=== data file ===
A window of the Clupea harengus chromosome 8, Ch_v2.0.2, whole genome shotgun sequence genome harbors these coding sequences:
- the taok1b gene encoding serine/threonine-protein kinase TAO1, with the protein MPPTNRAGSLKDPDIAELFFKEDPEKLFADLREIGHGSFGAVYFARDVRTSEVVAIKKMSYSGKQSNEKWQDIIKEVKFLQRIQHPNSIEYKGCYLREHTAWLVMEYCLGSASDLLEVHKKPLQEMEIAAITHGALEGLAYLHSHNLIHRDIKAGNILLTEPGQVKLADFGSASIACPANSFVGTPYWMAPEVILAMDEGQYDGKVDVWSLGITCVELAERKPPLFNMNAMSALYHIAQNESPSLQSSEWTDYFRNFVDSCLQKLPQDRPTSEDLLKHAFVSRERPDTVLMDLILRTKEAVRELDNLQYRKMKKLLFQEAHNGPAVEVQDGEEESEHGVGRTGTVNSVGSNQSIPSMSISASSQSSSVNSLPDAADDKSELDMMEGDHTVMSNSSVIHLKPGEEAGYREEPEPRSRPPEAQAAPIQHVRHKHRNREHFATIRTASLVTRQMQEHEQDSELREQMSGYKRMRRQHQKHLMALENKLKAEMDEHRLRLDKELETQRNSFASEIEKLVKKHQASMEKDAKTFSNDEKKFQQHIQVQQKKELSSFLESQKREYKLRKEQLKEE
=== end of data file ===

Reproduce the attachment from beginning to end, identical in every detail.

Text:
A window of the Clupea harengus chromosome 8, Ch_v2.0.2, whole genome shotgun sequence genome harbors these coding sequences:
- the taok1b gene encoding serine/threonine-protein kinase TAO1, with the protein MPPTNRAGSLKDPDIAELFFKEDPEKLFADLREIGHGSFGAVYFARDVRTSEVVAIKKMSYSGKQSNEKWQDIIKEVKFLQRIQHPNSIEYKGCYLREHTAWLVMEYCLGSASDLLEVHKKPLQEMEIAAITHGALEGLAYLHSHNLIHRDIKAGNILLTEPGQVKLADFGSASIACPANSFVGTPYWMAPEVILAMDEGQYDGKVDVWSLGITCVELAERKPPLFNMNAMSALYHIAQNESPSLQSSEWTDYFRNFVDSCLQKLPQDRPTSEDLLKHAFVSRERPDTVLMDLILRTKEAVRELDNLQYRKMKKLLFQEAHNGPAVEVQDGEEESEHGVGRTGTVNSVGSNQSIPSMSISASSQSSSVNSLPDAADDKSELDMMEGDHTVMSNSSVIHLKPGEEAGYREEPEPRSRPPEAQAAPIQHVRHKHRNREHFATIRTASLVTRQMQEHEQDSELREQMSGYKRMRRQHQKHLMALENKLKAEMDEHRLRLDKELETQRNSFASEIEKLVKKHQASMEKDAKTFSNDEKKFQQHIQVQQKKELSSFLESQKREYKLRKEQLKEE